(CCMA Online Seminar) Managing Health & Wellbeing in a Hybrid Working Contact Centre

Date: Thu 16 Sep 2021
Time: 12:00 pm – 1:00 pm

A November 2020 report from McKinsey showed that 62 per cent of employees globally considered mental health issues to be a top challenge during the COVID-19 crisis, with higher reporting among diverse groups. The same report painted a picture of employers that are scrambling to meet the moment: 96 per cent of companies globally provided additional mental-health resources to employees, but only one in six employees reported feeling supported.

As part of the CCMA Hybrid Series, this online seminar will look at the strategies, measures and tools that organisations should consider to better manage health and wellbeing in hybrid contact centres.

Hosted by Leigh Hopwood, CCMA’s CEO, the event will feature:

Steve Mosser: Sensée’s Founder, and CEO and CIO of Cloudworks

Abigail Hirshman: Director Workplace Programmes (Mental Health and Wellbeing), The Charlie Waller Trust. A leading consultant in mental health & wellbeing at work, and former Head of Workplace Mental Health and Well Being at ACAS.

Abigail and Steve will be discussing:

  • How mental health and wellbeing issues experienced amongst homeworkers are often different to those experienced by office workers – and must be handled accordingly
  • The importance of creating Digital Workplaces for hybrid and homeworking communities that mirror the communications processes and resources that people have come to expect from office-based working
  • The vital role of the Team Leader in monitoring and dealing with mental health and wellbeing issues amongst frontline workers
  • Why flexible working and work-life balance are crucial to better health and wellbeing, and therefore to the success of home and hybrid initiatives.

Abigail Hirshman

Abigail Hirshman leads Charlie Waller’s highly experienced team of mental health trainers and consultants in their mission to help make a real and sustained difference within workplaces.

With an MA in Psychotherapy an MSc in Psychology Abigail has over twenty-five years’ experience in mental health and wellbeing at work from a clinical, research and delivery perspective.

Abigail is an active member of several mental health at work advisory groups, has sat as the workplace expert for the National Institute of Clinical Excellence (NICE) guidelines on mental wellbeing at work and is regularly invited to chair and present at national conferences

Abigail joined the Charlie Waller Trust from Acas, the independent national advisory body for employers and employees, where she was Head of Workplace Mental Health and Wellbeing.

Abigail has established relationship with global brands from the public, private and third sector and has significant experience in providing consultancy support on the development and implementation of pragmatic tailored strategies to support mental health in the workplace.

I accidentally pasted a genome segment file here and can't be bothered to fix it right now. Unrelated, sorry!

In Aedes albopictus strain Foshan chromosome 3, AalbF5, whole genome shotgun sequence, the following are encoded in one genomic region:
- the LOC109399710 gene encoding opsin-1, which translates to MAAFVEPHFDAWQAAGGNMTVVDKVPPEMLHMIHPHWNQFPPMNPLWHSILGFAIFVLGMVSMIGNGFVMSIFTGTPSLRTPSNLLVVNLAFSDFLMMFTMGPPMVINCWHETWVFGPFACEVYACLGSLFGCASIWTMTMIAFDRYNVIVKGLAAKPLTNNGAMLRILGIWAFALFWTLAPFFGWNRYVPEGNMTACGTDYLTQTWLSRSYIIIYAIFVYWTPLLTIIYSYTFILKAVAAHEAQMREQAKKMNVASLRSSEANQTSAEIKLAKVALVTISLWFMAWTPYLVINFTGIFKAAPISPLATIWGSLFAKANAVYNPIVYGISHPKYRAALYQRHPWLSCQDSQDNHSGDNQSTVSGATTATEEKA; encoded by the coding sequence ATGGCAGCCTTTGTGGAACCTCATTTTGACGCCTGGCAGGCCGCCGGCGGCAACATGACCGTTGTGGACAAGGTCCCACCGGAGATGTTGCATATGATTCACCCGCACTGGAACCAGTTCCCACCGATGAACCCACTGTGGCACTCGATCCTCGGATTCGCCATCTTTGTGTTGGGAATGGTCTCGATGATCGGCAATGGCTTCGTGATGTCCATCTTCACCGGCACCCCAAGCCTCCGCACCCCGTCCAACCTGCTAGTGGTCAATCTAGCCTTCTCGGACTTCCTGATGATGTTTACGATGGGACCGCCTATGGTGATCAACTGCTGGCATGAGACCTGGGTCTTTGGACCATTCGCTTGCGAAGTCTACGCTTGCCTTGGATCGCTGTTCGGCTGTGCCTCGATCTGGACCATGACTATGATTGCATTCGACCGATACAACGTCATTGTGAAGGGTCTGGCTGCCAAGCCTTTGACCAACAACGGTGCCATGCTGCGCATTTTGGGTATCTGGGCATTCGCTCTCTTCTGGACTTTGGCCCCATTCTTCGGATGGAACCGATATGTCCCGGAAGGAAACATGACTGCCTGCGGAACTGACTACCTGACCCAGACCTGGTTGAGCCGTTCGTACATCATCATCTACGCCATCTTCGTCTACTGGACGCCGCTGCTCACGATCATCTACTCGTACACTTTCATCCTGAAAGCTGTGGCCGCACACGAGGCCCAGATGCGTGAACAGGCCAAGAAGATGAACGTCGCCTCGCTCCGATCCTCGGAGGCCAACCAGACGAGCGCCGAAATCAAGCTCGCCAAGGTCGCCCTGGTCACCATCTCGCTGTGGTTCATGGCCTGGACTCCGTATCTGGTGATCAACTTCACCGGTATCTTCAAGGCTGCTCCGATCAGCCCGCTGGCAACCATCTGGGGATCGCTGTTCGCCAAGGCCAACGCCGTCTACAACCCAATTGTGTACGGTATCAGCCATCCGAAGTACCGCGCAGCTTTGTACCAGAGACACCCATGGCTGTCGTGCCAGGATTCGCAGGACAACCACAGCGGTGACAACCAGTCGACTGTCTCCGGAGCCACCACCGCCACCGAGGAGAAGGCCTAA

Steve Mosser

Steve is the Founder of Sensée, and the CEO & CIO of its Cloudworks division. He is a homeworking and HomeAgent solution architect for contact centres of all sizes and industries. Steve is passionate about designing, building and deploying solutions that truly provide added value, are sustainable and fix problems, not just mend them.

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(Webinar) Building a Sense of Togetherness in Hybrid (Home/Office) Teams

Chair: Sandra Busby, Welsh Contact Centre Forum
Date: Sept 8th 2021
Time: 10.00 to 11.30am

In this interactive Q&A panel session, we will discuss how to optimise communications and team management to build team morale in the new world of hybrid (home/office) working and 100% work-from-home (WFH).

  • How do you replicate the ‘team office’ feeling for homeworkers?
  • How do you build a Digital Workplace where workers on the same work mission can be together (regardless of whether they WFH or from the office)?
  • How do you facilitate and manage social interactions between work colleagues?
  • What special skills do WFH managers and Team Leaders (TLs) need (and how are they different to their office-based equivalents)?
  • How do you ensure home and office-based employees receive the same training?

Sandra Busby will be joined for a Q&A panel by experienced Sensée managers Jo Hodge (Service Delivery Manager), Sam Shields (Team Leader) and Sarah Birch (Head of Business Development).


10.00 – 10.05: Introductions and agenda (Sandra Busby)
10.05 – 10.15: How has the contact centre industry adapted to hybrid working post lockdown (Mark Walton, CEO, Sensée)
10.15 – 10.45: Q&A panel
10.45 – 11.30: Open Floor Q&A session led by Sandra Busby

To attend, please register here

Work and career expectations are changing forever